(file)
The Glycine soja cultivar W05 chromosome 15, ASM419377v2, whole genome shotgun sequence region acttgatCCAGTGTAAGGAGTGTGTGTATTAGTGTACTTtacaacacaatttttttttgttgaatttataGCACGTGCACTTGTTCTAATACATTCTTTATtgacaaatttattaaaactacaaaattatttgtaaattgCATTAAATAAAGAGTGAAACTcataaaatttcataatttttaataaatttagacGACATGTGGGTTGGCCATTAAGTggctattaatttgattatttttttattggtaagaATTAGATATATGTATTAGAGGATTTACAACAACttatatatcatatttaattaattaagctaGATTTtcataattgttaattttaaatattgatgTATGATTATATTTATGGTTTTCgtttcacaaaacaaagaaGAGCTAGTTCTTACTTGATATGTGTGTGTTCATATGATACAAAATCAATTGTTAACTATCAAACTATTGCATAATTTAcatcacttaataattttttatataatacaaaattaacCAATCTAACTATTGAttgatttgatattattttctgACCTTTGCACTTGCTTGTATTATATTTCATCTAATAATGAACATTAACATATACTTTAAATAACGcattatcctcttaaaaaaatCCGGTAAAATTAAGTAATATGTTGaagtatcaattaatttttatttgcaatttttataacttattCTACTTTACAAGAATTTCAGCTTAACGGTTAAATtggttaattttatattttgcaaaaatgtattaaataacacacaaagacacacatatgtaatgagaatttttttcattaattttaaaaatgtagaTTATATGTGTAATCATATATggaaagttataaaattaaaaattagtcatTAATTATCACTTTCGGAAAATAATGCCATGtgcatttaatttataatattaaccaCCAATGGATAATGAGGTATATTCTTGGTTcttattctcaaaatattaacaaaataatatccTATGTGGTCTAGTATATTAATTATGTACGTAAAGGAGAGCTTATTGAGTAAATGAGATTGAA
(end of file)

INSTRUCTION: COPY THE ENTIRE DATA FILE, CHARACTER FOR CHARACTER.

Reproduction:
The Glycine soja cultivar W05 chromosome 15, ASM419377v2, whole genome shotgun sequence region acttgatCCAGTGTAAGGAGTGTGTGTATTAGTGTACTTtacaacacaatttttttttgttgaatttataGCACGTGCACTTGTTCTAATACATTCTTTATtgacaaatttattaaaactacaaaattatttgtaaattgCATTAAATAAAGAGTGAAACTcataaaatttcataatttttaataaatttagacGACATGTGGGTTGGCCATTAAGTggctattaatttgattatttttttattggtaagaATTAGATATATGTATTAGAGGATTTACAACAACttatatatcatatttaattaattaagctaGATTTtcataattgttaattttaaatattgatgTATGATTATATTTATGGTTTTCgtttcacaaaacaaagaaGAGCTAGTTCTTACTTGATATGTGTGTGTTCATATGATACAAAATCAATTGTTAACTATCAAACTATTGCATAATTTAcatcacttaataattttttatataatacaaaattaacCAATCTAACTATTGAttgatttgatattattttctgACCTTTGCACTTGCTTGTATTATATTTCATCTAATAATGAACATTAACATATACTTTAAATAACGcattatcctcttaaaaaaatCCGGTAAAATTAAGTAATATGTTGaagtatcaattaatttttatttgcaatttttataacttattCTACTTTACAAGAATTTCAGCTTAACGGTTAAATtggttaattttatattttgcaaaaatgtattaaataacacacaaagacacacatatgtaatgagaatttttttcattaattttaaaaatgtagaTTATATGTGTAATCATATATggaaagttataaaattaaaaattagtcatTAATTATCACTTTCGGAAAATAATGCCATGtgcatttaatttataatattaaccaCCAATGGATAATGAGGTATATTCTTGGTTcttattctcaaaatattaacaaaataatatccTATGTGGTCTAGTATATTAATTATGTACGTAAAGGAGAGCTTATTGAGTAAATGAGATTGAA